IMR Press / FBS / Volume 10 / Issue 2 / DOI: 10.2741/S520

Frontiers in Bioscience-Scholar (FBS) is published by IMR Press from Volume 13 Issue 1 (2021). Previous articles were published by another publisher on a subscription basis, and they are hosted by IMR Press on as a courtesy and upon agreement with Frontiers in Bioscience.


Using neuroimaging to uncover awareness in brain-injured and anesthetized patients

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1 Rotman Institute of Philosophy, Western University, London, ON, N6A 5B8, Canada
2 Brain and Mind Institute, Western University, London, ON, N6A 5B7, Canada
3 School of Psychology, Trinity College Dublin, Dublin, Ireland

*Author to whom correspondence should be addressed.

Front. Biosci. (Schol Ed) 2018, 10(2), 337–349;
Published: 1 January 2018

We cast a novel perspective on two distinct populations: patients who become accidentally intraoperatively aware after receiving general anesthesia and severely brain-injured patients who are diagnosed as being in a vegetative state. In both cases, patients are behaviorally non-responsive —and on this basis presumed to lack consciousness— yet, retain covert awareness. In both contexts, detecting consciousness is highly challenging, yet highly important for ensuring adequate patient care. Although great strides have been made in the development of depth-of-anesthesia monitors, these monitors have significant limitations. On the other hand, recent neuroimaging studies on severely brain-injured patients have developed neurobiologically-informed markers of conscious awareness that hold potential for improving monitoring of covert awareness during general anesthesia. Further research is required to determine the implementation of these assessments in the surgical context, and this approach provides promising avenues for improved detection of intraoperative awareness and prevention of accidental awareness under general anesthesia.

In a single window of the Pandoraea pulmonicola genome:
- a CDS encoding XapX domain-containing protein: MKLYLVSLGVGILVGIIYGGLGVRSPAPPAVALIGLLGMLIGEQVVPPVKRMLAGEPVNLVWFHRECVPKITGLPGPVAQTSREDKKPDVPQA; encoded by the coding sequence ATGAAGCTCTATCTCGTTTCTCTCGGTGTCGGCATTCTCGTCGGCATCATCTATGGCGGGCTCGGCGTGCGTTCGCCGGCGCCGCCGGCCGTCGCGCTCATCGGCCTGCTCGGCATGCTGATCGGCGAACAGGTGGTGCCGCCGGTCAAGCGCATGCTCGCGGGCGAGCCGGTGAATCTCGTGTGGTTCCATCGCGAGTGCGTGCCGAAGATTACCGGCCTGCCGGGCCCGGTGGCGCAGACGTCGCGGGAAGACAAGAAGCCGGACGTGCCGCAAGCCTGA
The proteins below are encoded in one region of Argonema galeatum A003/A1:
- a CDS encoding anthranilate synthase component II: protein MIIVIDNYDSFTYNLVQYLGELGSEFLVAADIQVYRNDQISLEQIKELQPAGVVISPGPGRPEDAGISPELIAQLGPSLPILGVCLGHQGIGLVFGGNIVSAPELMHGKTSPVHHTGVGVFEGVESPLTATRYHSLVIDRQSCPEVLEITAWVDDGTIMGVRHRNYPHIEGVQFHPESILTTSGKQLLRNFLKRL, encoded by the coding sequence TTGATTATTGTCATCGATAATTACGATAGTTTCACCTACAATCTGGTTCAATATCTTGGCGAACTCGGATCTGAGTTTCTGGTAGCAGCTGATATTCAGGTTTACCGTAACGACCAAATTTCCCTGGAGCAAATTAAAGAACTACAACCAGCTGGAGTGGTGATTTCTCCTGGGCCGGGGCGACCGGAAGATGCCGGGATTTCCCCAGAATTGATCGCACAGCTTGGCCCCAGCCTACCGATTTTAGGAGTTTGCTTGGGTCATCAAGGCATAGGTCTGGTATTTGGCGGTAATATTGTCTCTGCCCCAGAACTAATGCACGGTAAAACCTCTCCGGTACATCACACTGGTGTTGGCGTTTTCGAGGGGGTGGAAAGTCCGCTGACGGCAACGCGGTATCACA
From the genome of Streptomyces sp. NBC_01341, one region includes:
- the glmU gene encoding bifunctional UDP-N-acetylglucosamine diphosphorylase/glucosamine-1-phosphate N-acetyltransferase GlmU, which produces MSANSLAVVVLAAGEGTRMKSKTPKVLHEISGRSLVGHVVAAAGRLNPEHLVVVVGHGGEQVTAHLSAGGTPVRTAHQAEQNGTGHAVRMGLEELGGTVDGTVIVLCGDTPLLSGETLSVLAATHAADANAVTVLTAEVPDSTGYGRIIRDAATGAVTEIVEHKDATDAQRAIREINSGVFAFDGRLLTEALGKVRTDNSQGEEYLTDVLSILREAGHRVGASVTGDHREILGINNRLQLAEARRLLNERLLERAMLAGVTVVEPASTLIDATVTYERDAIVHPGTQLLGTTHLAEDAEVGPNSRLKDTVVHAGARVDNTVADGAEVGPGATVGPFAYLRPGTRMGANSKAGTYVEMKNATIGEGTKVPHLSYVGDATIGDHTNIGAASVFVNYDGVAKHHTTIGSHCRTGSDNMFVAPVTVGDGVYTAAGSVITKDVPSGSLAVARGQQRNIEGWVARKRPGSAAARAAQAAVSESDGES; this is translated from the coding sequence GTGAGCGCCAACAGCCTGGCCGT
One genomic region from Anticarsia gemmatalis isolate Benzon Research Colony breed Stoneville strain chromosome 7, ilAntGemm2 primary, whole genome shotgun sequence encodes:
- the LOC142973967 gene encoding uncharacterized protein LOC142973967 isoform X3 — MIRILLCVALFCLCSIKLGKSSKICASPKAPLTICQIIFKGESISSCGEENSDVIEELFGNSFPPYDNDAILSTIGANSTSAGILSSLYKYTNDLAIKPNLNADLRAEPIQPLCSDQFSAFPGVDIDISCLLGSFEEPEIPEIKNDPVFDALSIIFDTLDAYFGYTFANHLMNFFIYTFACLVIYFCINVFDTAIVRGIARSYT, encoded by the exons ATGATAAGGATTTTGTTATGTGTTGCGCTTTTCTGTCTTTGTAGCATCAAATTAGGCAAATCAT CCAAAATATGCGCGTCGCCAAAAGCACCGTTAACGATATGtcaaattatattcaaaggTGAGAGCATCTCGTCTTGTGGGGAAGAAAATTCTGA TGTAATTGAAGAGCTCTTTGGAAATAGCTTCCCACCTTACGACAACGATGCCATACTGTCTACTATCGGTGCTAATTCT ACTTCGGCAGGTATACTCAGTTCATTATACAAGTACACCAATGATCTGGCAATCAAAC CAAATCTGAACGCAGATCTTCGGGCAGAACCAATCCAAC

Accidental Awareness
Severe Brain Injury
Covert Consciousness
Vegetative State
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